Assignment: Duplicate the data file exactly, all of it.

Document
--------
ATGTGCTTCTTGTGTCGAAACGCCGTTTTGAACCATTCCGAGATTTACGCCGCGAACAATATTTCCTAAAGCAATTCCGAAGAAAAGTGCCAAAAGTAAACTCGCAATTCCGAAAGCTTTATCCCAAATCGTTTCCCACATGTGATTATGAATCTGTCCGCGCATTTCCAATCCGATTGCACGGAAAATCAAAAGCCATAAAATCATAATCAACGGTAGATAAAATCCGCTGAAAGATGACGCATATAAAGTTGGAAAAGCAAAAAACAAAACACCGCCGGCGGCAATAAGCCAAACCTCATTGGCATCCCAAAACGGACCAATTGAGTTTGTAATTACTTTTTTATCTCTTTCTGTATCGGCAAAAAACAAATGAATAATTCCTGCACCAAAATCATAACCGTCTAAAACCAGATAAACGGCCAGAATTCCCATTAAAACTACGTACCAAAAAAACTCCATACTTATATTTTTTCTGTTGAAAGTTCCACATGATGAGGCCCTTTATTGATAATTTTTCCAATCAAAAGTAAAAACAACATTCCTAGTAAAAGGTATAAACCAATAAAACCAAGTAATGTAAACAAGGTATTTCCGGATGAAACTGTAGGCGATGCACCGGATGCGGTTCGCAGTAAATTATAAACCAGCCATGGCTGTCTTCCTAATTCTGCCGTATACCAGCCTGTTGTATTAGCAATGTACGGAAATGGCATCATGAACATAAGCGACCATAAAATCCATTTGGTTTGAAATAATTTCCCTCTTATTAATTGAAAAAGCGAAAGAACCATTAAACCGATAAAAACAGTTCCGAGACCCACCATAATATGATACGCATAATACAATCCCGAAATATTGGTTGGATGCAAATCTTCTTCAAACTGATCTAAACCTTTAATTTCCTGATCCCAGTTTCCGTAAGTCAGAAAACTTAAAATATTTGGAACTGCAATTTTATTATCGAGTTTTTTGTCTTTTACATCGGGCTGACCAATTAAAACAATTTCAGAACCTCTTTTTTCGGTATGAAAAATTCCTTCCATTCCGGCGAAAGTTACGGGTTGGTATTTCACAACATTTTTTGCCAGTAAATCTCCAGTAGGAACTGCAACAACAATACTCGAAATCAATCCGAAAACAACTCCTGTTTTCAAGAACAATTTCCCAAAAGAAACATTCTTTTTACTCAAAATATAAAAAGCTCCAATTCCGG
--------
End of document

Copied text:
ATGTGCTTCTTGTGTCGAAACGCCGTTTTGAACCATTCCGAGATTTACGCCGCGAACAATATTTCCTAAAGCAATTCCGAAGAAAAGTGCCAAAAGTAAACTCGCAATTCCGAAAGCTTTATCCCAAATCGTTTCCCACATGTGATTATGAATCTGTCCGCGCATTTCCAATCCGATTGCACGGAAAATCAAAAGCCATAAAATCATAATCAACGGTAGATAAAATCCGCTGAAAGATGACGCATATAAAGTTGGAAAAGCAAAAAACAAAACACCGCCGGCGGCAATAAGCCAAACCTCATTGGCATCCCAAAACGGACCAATTGAGTTTGTAATTACTTTTTTATCTCTTTCTGTATCGGCAAAAAACAAATGAATAATTCCTGCACCAAAATCATAACCGTCTAAAACCAGATAAACGGCCAGAATTCCCATTAAAACTACGTACCAAAAAAACTCCATACTTATATTTTTTCTGTTGAAAGTTCCACATGATGAGGCCCTTTATTGATAATTTTTCCAATCAAAAGTAAAAACAACATTCCTAGTAAAAGGTATAAACCAATAAAACCAAGTAATGTAAACAAGGTATTTCCGGATGAAACTGTAGGCGATGCACCGGATGCGGTTCGCAGTAAATTATAAACCAGCCATGGCTGTCTTCCTAATTCTGCCGTATACCAGCCTGTTGTATTAGCAATGTACGGAAATGGCATCATGAACATAAGCGACCATAAAATCCATTTGGTTTGAAATAATTTCCCTCTTATTAATTGAAAAAGCGAAAGAACCATTAAACCGATAAAAACAGTTCCGAGACCCACCATAATATGATACGCATAATACAATCCCGAAATATTGGTTGGATGCAAATCTTCTTCAAACTGATCTAAACCTTTAATTTCCTGATCCCAGTTTCCGTAAGTCAGAAAACTTAAAATATTTGGAACTGCAATTTTATTATCGAGTTTTTTGTCTTTTACATCGGGCTGACCAATTAAAACAATTTCAGAACCTCTTTTTTCGGTATGAAAAATTCCTTCCATTCCGGCGAAAGTTACGGGTTGGTATTTCACAACATTTTTTGCCAGTAAATCTCCAGTAGGAACTGCAACAACAATACTCGAAATCAATCCGAAAACAACTCCTGTTTTCAAGAACAATTTCCCAAAAGAAACATTCTTTTTACTCAAAATATAAAAAGCTCCAATTCCGG